Relatives of a 20-year-old roofer who suffered a brain injury after becoming involved in a fight in a pub garden have failed to persuade a High Court judge that life-support treatment should continue.
Specialists say Mr Casey’s brain-stem function has died and he is therefore dead.
Mr Justice MacDonald, who considered evidence at a private hearing in the Family Division of the High Court, in the Royal Courts of Justice complex in London on Friday, said he agreed.
Hospital trust bosses responsible for Mr Casey’s care had asked the judge to rule that treatment could lawfully end.
Relatives wanted treatment to continue, saying they had seen movement and signs of life.
Mr Casey’s sister, Christine Casey, told the judge she did not believe that he was brain-stem dead.
She said after the ruling: “I am so angry.”
A lawyer representing St George’s University Hospitals NHS Foundation Trust, which is based in Tooting, south London, and has responsibility for Mr Casey’s treatment, asked the judge to rule that it would be lawful to cease artificial ventilation and care.
Barrister Abid Mahmood said brain-stem testing by two specialists had shown that Mr Casey was dead.
“This is a tragic matter whereby the trust seeks a declaration that very sadly Andy’s brain-stem function has died and that thereby he has died,” Mr Mahmood told the judge.
“The trust seeks an order that it is lawful for the trust to cease artificial ventilation and care that Andy currently receives.”
Mr Mahmood told the judge in a written case outline that Mr Casey had been involved in a fight in a pub garden on July 9 and was “punched to the head” and “fell to the ground”.
He said specialists had diagnosed death on July 16.
The judge heard that Mr Casey had remained on a ventilator since being injured.
“Whilst I understand fully the conclusions that the family and friends of Mr Casey have, in their sorrow, drawn from his movements and apparent responses to the ventilator, having regard to the totality of evidence before the court, I am also satisfied that what the family are seeing are in fact well-recognised base reflexes that can survive brain stem death,” said Mr Justice MacDonald in a written ruling.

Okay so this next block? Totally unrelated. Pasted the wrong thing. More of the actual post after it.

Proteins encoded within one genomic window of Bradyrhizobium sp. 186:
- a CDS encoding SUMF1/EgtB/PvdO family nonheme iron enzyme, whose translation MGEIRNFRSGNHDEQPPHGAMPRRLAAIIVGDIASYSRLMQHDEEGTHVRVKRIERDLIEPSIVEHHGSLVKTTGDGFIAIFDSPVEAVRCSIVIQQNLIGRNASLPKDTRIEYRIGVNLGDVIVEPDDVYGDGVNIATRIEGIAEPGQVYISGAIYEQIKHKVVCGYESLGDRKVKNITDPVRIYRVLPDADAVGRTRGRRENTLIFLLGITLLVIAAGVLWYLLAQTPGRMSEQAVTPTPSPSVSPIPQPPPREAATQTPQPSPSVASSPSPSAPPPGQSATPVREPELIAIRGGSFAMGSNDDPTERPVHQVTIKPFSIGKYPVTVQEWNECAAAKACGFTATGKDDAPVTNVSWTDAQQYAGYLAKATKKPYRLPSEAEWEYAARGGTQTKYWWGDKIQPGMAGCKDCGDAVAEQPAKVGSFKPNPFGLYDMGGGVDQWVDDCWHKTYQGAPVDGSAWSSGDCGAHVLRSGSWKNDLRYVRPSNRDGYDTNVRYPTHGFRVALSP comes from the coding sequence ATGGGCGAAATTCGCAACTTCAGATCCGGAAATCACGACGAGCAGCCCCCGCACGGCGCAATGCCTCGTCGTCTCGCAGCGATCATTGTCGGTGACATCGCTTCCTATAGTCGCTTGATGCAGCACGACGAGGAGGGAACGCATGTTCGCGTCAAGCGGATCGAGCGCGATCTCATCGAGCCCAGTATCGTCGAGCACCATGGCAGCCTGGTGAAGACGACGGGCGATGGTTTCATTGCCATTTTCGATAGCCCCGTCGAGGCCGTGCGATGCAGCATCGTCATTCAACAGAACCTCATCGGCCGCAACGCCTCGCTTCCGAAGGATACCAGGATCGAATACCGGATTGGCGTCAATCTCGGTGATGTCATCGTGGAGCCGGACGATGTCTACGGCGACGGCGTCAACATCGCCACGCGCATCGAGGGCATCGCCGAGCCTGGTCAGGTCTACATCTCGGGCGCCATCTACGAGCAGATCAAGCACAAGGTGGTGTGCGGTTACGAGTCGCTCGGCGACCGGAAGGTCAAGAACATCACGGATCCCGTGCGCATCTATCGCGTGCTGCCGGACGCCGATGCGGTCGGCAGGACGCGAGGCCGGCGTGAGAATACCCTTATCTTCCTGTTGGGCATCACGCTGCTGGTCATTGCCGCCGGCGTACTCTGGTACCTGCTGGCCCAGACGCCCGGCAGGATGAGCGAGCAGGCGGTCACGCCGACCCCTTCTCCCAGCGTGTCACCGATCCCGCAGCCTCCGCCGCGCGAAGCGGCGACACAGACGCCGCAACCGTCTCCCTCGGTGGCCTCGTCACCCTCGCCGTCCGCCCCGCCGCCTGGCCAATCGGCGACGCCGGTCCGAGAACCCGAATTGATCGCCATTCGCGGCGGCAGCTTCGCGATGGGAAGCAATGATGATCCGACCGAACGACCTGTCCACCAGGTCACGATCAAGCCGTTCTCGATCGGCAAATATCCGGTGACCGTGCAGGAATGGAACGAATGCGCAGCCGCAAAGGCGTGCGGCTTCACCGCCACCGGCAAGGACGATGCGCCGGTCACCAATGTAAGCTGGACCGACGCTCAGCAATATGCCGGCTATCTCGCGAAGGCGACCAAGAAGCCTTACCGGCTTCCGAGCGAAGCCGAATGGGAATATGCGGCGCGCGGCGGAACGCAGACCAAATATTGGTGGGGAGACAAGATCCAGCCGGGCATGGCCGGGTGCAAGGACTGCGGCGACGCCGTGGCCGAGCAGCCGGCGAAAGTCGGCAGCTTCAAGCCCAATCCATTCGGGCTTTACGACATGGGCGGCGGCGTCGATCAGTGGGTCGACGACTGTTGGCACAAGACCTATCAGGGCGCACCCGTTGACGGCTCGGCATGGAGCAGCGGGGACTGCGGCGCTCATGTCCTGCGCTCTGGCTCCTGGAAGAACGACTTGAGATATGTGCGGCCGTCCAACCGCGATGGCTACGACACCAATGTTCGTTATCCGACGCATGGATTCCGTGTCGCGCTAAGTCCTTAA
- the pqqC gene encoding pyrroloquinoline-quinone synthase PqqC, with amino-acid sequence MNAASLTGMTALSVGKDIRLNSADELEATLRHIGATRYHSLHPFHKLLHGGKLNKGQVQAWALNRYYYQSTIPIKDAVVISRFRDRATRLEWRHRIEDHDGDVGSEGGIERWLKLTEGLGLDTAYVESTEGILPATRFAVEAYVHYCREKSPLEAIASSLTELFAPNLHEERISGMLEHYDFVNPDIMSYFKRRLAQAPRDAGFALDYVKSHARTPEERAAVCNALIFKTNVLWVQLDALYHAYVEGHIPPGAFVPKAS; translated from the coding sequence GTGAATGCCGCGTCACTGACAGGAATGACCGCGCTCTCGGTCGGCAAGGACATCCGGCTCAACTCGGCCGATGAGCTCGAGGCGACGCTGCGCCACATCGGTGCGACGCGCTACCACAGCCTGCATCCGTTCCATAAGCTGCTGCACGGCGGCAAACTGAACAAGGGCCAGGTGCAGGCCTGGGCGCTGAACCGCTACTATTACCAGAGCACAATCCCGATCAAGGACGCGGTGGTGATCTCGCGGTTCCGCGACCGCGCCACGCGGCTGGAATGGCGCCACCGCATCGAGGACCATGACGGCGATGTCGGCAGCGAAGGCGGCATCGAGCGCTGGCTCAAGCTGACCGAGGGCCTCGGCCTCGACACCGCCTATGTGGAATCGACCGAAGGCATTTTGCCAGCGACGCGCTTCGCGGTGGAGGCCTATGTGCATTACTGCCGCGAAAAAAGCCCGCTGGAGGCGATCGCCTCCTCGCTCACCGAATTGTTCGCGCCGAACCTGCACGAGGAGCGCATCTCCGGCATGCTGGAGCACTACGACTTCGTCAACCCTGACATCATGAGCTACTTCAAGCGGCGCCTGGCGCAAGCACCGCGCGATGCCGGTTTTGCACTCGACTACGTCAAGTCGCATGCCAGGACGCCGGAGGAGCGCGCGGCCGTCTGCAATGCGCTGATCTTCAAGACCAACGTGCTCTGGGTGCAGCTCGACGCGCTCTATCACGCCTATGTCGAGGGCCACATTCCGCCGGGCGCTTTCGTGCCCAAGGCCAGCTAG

“Cruelly, the flattering voice of hope convinces those that love Mr Casey that these are signs that Mr Casey is not dead.
“With regret, I am satisfied that the brain stem testing undertaken… demonstrate(s) that he is.”
Mr Justice MacDonald said he had concluded, with “very great sadness” Mr Casey “died on 16 July 2023 at 11.51pm”.
“I understand that this will come as a bitter disappointment to Mr Casey’s family and friends,” he added.
“The now blurred boundary between life and death can be delineated by reference to philosophy, to ethics or to the cardinal tenets of the world’s great religions.
“But the task of this court is to consider whether Mr Casey has crossed over that boundary for the purposes of the law.”
He said he was satisfied, having regard to brain stem testing undertaken in accordance with a code of practice, that Mr Casey had died.
The judge went on: “I recognise that this is a tragedy for his family and friends and, whilst I am certain that it will offer little comfort, they have my profound sympathy.”
Mr Casey’s sister, Christine, 27, said relatives were aiming to appeal.
She said the judge had looked at video footage showing Mr Casey moving.
“He reacts to pain,” she said. “I showed the judge so many videos. How can someone who reacts to pain be dead?”
She added: “We are looking at an appeal.”